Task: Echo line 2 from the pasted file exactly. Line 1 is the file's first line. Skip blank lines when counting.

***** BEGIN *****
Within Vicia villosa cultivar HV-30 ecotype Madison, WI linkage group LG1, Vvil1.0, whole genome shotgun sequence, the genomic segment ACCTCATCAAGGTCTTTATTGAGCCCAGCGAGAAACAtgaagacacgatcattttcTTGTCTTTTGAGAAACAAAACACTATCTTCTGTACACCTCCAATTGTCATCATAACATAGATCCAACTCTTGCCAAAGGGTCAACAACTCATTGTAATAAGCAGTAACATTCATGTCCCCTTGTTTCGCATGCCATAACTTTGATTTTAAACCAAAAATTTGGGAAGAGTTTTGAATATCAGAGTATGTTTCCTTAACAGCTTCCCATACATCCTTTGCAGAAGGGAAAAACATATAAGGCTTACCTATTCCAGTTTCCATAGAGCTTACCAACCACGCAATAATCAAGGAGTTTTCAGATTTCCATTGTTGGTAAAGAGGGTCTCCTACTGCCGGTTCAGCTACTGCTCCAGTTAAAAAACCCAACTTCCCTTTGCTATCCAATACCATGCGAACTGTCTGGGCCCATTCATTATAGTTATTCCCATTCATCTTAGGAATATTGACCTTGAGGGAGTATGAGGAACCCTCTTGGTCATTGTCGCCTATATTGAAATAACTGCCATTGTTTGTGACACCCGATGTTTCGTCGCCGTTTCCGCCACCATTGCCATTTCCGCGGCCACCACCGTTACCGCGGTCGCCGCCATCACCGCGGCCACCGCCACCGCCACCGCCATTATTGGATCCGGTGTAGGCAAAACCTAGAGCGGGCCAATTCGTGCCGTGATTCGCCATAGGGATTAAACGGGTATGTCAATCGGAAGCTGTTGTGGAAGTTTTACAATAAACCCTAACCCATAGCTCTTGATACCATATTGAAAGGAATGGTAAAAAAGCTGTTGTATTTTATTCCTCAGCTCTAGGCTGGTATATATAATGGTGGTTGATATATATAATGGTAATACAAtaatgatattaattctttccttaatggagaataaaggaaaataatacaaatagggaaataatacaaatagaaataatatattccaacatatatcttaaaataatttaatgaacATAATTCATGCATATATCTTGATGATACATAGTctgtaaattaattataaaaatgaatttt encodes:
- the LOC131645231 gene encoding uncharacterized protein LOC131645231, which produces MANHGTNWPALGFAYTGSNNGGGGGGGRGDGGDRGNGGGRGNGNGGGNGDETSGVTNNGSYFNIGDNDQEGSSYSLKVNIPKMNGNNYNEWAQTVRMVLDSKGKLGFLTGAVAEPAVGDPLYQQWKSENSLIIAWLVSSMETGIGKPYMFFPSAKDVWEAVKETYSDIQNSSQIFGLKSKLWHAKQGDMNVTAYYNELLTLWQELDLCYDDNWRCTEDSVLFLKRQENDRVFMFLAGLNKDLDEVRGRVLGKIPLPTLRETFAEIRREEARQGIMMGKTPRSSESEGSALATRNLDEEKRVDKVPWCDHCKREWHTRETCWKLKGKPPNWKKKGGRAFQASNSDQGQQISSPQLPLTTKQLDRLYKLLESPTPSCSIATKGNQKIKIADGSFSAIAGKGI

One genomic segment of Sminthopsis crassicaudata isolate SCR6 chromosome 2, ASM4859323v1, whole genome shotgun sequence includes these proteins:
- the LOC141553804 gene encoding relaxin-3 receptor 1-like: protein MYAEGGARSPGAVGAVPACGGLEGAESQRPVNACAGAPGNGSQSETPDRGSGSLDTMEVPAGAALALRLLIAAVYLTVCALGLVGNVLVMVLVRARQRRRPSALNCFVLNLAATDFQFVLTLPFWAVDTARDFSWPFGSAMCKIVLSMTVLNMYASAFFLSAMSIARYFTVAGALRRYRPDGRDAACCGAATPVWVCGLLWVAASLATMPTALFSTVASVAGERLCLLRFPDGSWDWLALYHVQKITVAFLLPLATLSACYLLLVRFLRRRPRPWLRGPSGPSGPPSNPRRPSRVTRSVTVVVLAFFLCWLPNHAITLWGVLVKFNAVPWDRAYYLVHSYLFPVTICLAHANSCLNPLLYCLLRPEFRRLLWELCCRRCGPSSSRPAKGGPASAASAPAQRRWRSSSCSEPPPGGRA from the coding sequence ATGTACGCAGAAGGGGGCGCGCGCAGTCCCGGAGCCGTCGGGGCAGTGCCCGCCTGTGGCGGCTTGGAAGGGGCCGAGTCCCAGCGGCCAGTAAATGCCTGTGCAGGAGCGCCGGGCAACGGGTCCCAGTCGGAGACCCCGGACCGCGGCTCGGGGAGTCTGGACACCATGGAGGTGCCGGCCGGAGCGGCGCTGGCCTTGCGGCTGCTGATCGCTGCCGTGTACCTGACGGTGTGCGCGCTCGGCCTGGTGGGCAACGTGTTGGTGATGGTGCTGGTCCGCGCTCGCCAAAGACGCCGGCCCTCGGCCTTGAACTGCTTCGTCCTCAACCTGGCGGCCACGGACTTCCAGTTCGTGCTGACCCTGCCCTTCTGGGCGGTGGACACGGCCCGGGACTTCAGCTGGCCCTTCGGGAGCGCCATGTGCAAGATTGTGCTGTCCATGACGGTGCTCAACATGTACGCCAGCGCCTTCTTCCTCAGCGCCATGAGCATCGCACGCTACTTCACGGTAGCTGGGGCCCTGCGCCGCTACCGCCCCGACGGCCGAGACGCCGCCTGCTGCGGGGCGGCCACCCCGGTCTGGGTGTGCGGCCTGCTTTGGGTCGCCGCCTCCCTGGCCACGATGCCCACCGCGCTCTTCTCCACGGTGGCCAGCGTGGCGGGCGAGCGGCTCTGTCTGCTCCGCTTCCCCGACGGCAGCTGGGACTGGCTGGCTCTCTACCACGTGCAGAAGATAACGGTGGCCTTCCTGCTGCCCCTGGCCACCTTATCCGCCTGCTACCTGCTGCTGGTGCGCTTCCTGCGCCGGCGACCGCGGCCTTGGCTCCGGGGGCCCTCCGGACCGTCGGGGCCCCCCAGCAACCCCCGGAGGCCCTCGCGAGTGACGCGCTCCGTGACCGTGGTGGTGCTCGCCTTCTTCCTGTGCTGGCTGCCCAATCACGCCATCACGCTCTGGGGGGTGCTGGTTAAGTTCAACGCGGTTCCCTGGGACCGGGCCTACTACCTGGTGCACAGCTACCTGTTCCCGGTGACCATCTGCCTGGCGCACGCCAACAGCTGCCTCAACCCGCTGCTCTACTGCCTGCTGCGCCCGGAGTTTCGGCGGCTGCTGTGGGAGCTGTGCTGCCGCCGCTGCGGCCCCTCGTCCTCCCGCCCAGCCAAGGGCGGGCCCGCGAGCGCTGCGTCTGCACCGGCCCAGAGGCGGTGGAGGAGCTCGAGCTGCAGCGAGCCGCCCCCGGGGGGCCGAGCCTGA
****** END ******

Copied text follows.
- the LOC131645231 gene encoding uncharacterized protein LOC131645231, which produces MANHGTNWPALGFAYTGSNNGGGGGGGRGDGGDRGNGGGRGNGNGGGNGDETSGVTNNGSYFNIGDNDQEGSSYSLKVNIPKMNGNNYNEWAQTVRMVLDSKGKLGFLTGAVAEPAVGDPLYQQWKSENSLIIAWLVSSMETGIGKPYMFFPSAKDVWEAVKETYSDIQNSSQIFGLKSKLWHAKQGDMNVTAYYNELLTLWQELDLCYDDNWRCTEDSVLFLKRQENDRVFMFLAGLNKDLDEVRGRVLGKIPLPTLRETFAEIRREEARQGIMMGKTPRSSESEGSALATRNLDEEKRVDKVPWCDHCKREWHTRETCWKLKGKPPNWKKKGGRAFQASNSDQGQQISSPQLPLTTKQLDRLYKLLESPTPSCSIATKGNQKIKIADGSFSAIAGKGI